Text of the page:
Explorers in Crypto and Your Bitfinity EVM Map and Compass

Explorers in Crypto and Your Bitfinity EVM Map and Compass

One of blockchain's most tangible, yet subtle, characteristics is its readability. The ability to easily read from the chain is the most primitive form of blockchain verification and nothing short of impressive when we consider how complex smart contract logic can be. Therefore, many have created block explorers - a platform that aggregates on-chain data and lets it be accessible for anyone to view.

Today we’ll look into block explorers and on-chain analysis, with special mention of the Bitfinity EVM Explorer which is going to be the main go-to for all explorers (people) who want to get a temperature check of the Bitfinity EVM.

Bitfinity EVM Recap

Bitfinity has developed an Ethereum Virtual Machine that runs on the Internet Computer blockchain, allowing developers accustomed to writing smart contracts in Solidity for Ethereum to now do so while targeting the Internet Computer network instead. A key feature is bridging Bitcoin and Ethereum in this way through a single virtual machine, attracting the large pool of Ethereum developers to start building DApps that can tap into Bitcoin's liquidity.

The Bitfinity EVM for Developers: Getting Started Guide
Embark on your journey to reshape the world of decentralized technology with the Bitfinity Network’s EVM solution for our world’s growing DeFi needs. Unlock the potential of your ideas and make your mark on the future!

The Bitfinity EVM Explorer🔍

The Bitfinity Explorer was modeled after Otterscan, which was created in 2021 by William Mitsude and runs on Erigon. The explorer can run locally on laptops and has an archive node companion; more specifically, developers can use some custom methods.

Erigon’s Roadmap to 2024 - Erigon
We were supposed to release Erigon 3 by the end of 2023, but we are behind schedule just a little bit; this is our roadmap for 2024:

This explorer is an essential tool for anyone wanting to delve deep into the world of the Bitfinity EVM, which will go mainstream in the future.

Problems With Other Block Explorers

If we look at other blockchain explorers or tools needed to search information, we can fairly say there are several issues with traditional block explorers. Why is this? You might ask.

Centralized vs. Decentralized

How decentralized is a blockchain if you cannot perform simple data queries, like accessing your own balance history, without the help of a third party?

The inconvenient truth is that we are very dependent on centralized, closed search assistance. However, the Bitfinity EVM Explorer relies on an archive node implementation that takes over two terabytes of disk space and can sync to the mainnet in less than one week, depending on your hardware. Additionally, the required hardware is not too expensive, so it can truly be decentralized - allowing access to the state point that you can even run a local block explorer!

Issue with standard APIs

Standard APIs lack many features needed for the Bitfinity EVM Explorer. For example, there is no easy way to get transactions made by a given address. So, custom APIs were implemented inside Argon to enable extraction of these non-standard pieces of information for your nodes.

Collaboration with Other Explorers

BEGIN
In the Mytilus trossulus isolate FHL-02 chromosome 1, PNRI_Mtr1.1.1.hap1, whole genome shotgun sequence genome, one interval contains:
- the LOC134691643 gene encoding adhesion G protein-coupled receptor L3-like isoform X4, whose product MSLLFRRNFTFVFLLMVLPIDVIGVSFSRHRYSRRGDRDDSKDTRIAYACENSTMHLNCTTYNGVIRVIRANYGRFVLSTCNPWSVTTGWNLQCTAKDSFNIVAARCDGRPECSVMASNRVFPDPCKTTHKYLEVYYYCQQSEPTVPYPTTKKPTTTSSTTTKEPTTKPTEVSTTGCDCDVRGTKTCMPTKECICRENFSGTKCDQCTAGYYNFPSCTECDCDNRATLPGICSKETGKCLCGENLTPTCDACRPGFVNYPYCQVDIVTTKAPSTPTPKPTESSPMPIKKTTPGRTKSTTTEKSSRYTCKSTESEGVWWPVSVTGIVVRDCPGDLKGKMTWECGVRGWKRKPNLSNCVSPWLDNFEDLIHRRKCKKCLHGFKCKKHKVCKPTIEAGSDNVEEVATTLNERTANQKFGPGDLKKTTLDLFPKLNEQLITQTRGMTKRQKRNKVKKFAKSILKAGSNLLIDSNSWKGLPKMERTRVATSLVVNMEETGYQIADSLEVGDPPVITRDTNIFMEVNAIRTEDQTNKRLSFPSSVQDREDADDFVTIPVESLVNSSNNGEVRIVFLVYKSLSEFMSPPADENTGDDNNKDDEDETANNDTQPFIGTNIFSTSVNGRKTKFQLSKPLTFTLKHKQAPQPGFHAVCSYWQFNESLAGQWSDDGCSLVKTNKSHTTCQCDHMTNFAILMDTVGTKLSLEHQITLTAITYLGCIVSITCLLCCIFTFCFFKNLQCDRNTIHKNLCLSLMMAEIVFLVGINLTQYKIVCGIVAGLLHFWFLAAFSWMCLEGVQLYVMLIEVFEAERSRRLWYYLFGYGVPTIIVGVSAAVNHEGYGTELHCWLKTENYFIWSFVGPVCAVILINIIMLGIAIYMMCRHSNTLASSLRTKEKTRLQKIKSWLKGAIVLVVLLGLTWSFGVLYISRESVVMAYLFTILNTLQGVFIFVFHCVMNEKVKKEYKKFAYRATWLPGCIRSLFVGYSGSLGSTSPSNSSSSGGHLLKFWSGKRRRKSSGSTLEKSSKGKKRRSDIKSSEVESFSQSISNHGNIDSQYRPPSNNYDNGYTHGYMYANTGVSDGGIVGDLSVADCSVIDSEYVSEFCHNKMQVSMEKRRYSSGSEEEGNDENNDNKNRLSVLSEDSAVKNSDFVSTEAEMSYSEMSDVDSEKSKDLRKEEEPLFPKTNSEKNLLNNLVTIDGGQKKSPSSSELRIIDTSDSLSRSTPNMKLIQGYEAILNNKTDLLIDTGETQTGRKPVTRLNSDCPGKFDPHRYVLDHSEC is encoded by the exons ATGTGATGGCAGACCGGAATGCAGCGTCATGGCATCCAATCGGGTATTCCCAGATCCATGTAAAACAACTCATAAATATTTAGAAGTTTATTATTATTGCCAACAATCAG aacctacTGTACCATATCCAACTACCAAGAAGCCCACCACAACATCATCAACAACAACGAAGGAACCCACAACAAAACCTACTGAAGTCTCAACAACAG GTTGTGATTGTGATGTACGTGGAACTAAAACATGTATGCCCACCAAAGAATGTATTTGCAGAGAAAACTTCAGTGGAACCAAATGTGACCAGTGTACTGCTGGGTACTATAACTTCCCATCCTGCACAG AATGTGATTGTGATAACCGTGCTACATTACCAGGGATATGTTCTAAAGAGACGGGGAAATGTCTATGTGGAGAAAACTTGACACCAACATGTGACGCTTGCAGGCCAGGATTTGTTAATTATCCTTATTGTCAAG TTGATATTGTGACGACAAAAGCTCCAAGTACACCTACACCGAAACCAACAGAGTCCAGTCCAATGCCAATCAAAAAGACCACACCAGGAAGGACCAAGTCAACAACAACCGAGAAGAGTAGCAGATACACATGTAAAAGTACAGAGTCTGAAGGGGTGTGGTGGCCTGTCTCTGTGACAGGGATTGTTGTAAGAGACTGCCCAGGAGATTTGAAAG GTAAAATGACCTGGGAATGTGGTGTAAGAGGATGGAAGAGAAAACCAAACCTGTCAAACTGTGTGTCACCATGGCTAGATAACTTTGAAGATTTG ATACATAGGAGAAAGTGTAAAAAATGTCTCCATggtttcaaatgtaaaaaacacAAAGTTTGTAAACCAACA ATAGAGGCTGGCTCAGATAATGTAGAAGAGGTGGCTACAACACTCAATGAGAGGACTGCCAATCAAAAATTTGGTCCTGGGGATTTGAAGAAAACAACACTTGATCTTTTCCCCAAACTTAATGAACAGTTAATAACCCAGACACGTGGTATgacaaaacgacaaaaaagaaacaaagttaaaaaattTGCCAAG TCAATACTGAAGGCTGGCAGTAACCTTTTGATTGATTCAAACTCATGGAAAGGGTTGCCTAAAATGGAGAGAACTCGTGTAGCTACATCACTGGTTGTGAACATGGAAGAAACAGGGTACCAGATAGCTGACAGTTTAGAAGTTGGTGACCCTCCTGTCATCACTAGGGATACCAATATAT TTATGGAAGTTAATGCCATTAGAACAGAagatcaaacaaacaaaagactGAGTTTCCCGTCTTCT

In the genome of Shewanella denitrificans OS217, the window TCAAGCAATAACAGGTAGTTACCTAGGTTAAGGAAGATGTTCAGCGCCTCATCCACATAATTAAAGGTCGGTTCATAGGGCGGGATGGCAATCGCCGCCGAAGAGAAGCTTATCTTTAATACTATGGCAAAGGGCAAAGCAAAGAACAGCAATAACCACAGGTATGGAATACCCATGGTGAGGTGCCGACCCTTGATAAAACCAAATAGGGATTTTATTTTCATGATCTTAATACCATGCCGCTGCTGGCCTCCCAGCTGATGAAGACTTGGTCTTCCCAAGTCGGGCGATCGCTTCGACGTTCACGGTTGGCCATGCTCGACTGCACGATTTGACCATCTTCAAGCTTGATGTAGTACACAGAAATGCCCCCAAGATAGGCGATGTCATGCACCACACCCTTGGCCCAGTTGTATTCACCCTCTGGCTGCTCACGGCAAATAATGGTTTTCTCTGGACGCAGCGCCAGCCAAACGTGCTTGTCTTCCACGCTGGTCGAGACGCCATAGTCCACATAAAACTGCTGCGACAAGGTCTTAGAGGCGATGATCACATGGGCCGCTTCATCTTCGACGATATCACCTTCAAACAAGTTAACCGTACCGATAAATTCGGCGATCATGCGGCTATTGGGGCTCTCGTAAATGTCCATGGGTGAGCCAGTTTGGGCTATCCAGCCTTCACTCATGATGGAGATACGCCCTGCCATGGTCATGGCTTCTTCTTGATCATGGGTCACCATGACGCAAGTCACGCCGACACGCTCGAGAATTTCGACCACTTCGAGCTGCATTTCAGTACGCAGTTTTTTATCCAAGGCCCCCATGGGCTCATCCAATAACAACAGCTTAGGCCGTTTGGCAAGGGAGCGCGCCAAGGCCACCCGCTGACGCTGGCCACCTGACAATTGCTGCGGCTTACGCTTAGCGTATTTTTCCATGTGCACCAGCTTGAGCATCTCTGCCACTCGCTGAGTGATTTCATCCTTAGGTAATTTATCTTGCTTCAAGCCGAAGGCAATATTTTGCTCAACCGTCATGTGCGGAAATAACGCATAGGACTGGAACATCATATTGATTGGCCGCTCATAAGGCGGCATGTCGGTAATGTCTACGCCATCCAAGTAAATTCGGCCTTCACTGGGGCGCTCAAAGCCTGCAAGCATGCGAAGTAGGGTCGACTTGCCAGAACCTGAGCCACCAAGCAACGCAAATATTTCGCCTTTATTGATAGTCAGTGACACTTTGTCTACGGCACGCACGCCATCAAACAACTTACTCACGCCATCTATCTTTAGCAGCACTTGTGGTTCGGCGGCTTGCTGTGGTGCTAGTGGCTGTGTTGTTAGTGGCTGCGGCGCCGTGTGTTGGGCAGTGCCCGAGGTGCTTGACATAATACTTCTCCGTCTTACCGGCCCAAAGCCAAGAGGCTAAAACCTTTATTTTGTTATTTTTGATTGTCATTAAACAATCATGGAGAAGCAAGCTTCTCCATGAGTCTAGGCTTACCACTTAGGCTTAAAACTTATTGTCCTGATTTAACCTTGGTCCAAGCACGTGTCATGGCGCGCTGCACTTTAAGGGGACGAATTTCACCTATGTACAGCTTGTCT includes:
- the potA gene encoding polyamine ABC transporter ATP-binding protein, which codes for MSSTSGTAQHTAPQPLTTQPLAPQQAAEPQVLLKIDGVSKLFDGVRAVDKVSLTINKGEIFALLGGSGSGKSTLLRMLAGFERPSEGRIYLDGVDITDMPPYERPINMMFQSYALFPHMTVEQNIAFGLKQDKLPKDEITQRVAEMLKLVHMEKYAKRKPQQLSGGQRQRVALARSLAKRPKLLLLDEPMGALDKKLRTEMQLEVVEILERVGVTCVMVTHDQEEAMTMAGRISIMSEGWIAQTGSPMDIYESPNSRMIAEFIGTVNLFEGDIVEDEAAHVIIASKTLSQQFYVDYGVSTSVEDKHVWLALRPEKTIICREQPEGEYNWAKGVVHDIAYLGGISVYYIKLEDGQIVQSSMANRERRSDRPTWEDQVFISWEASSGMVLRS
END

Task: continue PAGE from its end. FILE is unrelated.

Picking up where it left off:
The Bitfinity EVM Explorer is not just a standalone application. It is designed to be compatible and collaborative with other explorers, contributing to a more interconnected and efficient blockchain ecosystem.

The Bitfinity EVM Explorer's unique features and components make it an attractive addition to other explorers' toolsets. For instance, explorers can utilize Bitfinity EVM Explorer's indexer as part of their own systems. The goal is to create a more harmonious and efficient blockchain ecosystem where different explorers can leverage each other's strengths.

For more details on utilizing the Bitfinity EVM Explorer, check out our article that explores what can be done with this tool.

A New Block Explorer for the Bitfinity EVM
The new block explorer for the Bitfinity EVM, build on the Internet Computer. A go-to tool for developers, investors, researchers, and regulators interested in the Bitfinity EVM.

Why Should You Explore Blockchains?

The reason to start exploring the blockchain is because readability is one of the unspoken philosophical priorities among blockchain communities. It hangs tightly with the open nature of blockchain and the phrase "don't trust, verify" always comes back to the most fundamental level.

Not trusting and verifying goes hand in hand with "doing your own research," meaning that you will need to understand what you are getting into. Of course, this has many levels of understanding. But the bottom line is knowing the basics of the blockchain. Meaning it will not only help you understand potential risks but also put you in a position to make informed decisions.

Before Doing Your Own Research

Before diving into other famous and interesting tools, it's worth noting that the list of tools or level of understanding of the blockchain is near infinite. There are always new ways of trying to find new data and correlations between them, and sometimes our delusional minds create patterns and will find them anywhere if we need reassurance of patterns.

So please explore with a clear head, focusing on blockchain explorers that allow viewing on-chain information. These are perfect for portfolio on-chain analysis such as tokenomics, important health and security metrics.

Token Terminal📊 

Token Terminal is an analytics platform that provides metrics and data on fees and revenue. On the token terminal, you can find a wide range of protocols and 7-day and 30-day trends data showing growing or decreasing trends over time.

Many features of Token Terminal are interesting to look at. You'll find insights into the revenue of protocols, their token emissions, and fees they charge. Using it is a sure way to find out whether protocols are actually bringing in more money than they're emitting in tokens. Are they generating revenue? Or are they just emitting a large number of tokens?